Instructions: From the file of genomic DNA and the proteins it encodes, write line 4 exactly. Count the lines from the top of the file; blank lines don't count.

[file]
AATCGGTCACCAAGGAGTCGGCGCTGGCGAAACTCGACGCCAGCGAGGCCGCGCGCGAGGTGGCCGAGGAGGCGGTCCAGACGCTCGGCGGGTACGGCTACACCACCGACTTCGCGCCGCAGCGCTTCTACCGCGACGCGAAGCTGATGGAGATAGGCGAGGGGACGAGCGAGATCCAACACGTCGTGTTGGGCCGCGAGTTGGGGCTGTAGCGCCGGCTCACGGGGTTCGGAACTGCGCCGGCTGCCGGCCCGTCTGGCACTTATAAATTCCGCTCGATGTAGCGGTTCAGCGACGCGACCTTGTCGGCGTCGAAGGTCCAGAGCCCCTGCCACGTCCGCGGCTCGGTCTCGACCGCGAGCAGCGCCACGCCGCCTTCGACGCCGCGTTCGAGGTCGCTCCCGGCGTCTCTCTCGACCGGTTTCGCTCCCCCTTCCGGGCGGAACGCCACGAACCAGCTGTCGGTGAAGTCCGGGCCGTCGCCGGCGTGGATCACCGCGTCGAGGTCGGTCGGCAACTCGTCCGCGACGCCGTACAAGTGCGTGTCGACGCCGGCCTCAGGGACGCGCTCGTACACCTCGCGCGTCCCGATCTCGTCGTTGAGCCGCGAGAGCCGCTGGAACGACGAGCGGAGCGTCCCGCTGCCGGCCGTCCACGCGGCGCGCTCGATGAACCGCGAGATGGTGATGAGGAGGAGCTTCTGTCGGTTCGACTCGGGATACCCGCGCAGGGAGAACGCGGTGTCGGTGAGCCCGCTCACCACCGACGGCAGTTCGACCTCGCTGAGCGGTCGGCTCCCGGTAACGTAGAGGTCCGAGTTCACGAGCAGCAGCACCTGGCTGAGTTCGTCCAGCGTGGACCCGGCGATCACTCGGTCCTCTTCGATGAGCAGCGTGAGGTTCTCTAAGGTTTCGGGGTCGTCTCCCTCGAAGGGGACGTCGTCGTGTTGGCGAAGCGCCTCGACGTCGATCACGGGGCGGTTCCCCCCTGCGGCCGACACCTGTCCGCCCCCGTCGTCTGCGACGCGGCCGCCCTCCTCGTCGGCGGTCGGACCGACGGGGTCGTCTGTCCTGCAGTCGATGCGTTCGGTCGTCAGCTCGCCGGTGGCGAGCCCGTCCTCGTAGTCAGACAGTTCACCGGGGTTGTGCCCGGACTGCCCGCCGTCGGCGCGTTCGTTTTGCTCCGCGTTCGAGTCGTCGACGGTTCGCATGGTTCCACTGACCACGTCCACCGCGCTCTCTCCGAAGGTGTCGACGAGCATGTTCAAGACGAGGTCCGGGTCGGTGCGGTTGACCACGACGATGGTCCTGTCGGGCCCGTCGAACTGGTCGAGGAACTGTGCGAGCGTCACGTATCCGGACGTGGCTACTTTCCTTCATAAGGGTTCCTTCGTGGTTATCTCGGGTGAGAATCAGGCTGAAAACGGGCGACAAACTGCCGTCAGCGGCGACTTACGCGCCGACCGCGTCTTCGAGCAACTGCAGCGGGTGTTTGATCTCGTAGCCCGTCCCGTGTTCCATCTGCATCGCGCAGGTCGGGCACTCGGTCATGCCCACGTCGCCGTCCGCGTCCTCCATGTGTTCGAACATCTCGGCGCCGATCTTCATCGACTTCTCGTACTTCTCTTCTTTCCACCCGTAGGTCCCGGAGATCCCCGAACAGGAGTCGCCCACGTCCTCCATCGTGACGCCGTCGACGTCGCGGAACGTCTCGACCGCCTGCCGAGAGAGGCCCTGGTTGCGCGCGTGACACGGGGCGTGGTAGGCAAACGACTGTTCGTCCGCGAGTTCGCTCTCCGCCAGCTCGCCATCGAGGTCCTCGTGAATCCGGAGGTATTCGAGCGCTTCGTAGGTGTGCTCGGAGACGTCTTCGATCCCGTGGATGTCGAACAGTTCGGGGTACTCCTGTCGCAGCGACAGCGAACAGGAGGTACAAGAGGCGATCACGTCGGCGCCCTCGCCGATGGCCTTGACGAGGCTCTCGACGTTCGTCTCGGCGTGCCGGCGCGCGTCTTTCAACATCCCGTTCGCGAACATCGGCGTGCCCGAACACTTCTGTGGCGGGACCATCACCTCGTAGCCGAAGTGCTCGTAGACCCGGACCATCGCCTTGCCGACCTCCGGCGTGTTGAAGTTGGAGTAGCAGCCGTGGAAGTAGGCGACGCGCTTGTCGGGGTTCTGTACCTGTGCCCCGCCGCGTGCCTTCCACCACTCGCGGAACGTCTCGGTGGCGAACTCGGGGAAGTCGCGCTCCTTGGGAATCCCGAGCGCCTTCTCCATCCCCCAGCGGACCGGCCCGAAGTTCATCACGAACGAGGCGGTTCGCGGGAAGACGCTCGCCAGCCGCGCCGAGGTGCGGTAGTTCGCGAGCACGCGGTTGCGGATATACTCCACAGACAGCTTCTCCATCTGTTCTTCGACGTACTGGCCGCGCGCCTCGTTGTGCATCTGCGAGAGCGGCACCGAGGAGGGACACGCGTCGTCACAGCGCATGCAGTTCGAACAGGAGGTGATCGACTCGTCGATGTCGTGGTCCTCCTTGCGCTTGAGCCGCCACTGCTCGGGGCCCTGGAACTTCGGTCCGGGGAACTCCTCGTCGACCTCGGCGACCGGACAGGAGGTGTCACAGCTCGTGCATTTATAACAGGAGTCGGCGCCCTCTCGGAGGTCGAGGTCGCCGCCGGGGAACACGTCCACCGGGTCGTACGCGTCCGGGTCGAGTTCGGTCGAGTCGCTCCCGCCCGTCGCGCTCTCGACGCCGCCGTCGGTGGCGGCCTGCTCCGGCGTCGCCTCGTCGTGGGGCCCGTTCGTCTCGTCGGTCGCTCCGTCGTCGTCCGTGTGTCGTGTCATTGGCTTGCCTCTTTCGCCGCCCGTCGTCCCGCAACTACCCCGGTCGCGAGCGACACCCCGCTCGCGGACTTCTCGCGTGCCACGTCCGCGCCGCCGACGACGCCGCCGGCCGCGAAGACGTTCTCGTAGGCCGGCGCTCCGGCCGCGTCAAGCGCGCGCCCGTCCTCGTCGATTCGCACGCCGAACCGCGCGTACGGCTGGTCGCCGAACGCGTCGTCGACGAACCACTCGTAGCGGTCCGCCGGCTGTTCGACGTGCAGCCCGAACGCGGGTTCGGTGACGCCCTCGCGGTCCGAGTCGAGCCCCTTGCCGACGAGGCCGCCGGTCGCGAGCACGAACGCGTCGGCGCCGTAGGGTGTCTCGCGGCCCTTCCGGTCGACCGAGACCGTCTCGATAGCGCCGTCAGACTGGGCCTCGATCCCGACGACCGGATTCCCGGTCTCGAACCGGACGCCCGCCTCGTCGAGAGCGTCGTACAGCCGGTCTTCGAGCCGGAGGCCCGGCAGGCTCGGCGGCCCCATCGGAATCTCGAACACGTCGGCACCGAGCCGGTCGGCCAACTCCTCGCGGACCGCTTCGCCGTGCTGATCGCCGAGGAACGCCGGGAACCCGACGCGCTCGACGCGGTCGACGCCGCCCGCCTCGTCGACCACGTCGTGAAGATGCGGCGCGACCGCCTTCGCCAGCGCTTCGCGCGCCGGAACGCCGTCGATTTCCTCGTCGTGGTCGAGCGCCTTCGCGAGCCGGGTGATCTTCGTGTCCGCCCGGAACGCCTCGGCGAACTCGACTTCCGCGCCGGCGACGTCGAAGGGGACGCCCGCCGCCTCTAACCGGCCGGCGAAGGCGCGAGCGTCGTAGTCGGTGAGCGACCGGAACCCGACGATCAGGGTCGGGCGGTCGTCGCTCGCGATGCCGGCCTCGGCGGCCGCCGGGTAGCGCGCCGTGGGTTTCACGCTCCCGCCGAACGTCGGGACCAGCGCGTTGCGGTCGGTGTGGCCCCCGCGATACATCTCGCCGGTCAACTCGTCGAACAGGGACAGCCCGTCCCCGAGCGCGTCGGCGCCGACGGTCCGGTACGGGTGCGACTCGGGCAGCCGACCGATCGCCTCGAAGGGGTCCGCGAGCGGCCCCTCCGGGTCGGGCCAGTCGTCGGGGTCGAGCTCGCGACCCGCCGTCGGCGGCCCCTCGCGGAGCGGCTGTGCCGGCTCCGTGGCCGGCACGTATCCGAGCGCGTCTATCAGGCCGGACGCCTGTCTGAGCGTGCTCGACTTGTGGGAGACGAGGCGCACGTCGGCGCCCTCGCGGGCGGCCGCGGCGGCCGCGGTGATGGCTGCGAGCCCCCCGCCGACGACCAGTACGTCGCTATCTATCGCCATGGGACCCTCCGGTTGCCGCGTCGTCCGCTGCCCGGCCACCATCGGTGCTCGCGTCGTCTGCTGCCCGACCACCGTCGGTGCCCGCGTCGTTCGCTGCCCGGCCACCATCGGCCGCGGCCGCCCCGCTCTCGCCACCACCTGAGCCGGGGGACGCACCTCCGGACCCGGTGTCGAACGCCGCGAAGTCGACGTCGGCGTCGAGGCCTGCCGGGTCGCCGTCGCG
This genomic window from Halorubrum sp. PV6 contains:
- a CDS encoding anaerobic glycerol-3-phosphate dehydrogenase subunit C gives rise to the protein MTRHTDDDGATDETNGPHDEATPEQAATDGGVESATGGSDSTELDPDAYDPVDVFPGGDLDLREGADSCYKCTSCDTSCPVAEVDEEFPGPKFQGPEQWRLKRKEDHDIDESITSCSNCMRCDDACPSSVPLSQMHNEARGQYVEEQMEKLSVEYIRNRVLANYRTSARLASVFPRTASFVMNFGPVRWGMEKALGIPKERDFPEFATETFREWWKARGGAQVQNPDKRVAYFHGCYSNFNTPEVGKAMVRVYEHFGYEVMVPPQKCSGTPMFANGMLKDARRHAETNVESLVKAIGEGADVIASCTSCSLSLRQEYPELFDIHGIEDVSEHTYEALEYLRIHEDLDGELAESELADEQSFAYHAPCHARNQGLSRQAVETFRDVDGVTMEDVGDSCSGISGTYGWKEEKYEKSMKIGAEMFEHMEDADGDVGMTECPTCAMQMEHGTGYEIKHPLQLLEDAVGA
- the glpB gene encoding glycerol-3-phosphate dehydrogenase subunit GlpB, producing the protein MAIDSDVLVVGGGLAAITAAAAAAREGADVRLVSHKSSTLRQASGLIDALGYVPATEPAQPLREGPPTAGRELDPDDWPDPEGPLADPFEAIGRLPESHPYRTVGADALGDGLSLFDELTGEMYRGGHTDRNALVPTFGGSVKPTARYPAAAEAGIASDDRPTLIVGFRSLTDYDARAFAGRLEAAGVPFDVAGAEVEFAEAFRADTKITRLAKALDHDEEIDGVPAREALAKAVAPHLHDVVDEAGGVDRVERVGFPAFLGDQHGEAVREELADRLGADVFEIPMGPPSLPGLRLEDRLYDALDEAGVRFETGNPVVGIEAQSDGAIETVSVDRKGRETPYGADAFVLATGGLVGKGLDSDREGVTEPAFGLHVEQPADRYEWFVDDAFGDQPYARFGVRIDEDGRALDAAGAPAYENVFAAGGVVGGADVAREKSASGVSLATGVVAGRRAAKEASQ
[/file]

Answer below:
- the glpB gene encoding glycerol-3-phosphate dehydrogenase subunit GlpB, producing the protein MAIDSDVLVVGGGLAAITAAAAAAREGADVRLVSHKSSTLRQASGLIDALGYVPATEPAQPLREGPPTAGRELDPDDWPDPEGPLADPFEAIGRLPESHPYRTVGADALGDGLSLFDELTGEMYRGGHTDRNALVPTFGGSVKPTARYPAAAEAGIASDDRPTLIVGFRSLTDYDARAFAGRLEAAGVPFDVAGAEVEFAEAFRADTKITRLAKALDHDEEIDGVPAREALAKAVAPHLHDVVDEAGGVDRVERVGFPAFLGDQHGEAVREELADRLGADVFEIPMGPPSLPGLRLEDRLYDALDEAGVRFETGNPVVGIEAQSDGAIETVSVDRKGRETPYGADAFVLATGGLVGKGLDSDREGVTEPAFGLHVEQPADRYEWFVDDAFGDQPYARFGVRIDEDGRALDAAGAPAYENVFAAGGVVGGADVAREKSASGVSLATGVVAGRRAAKEASQ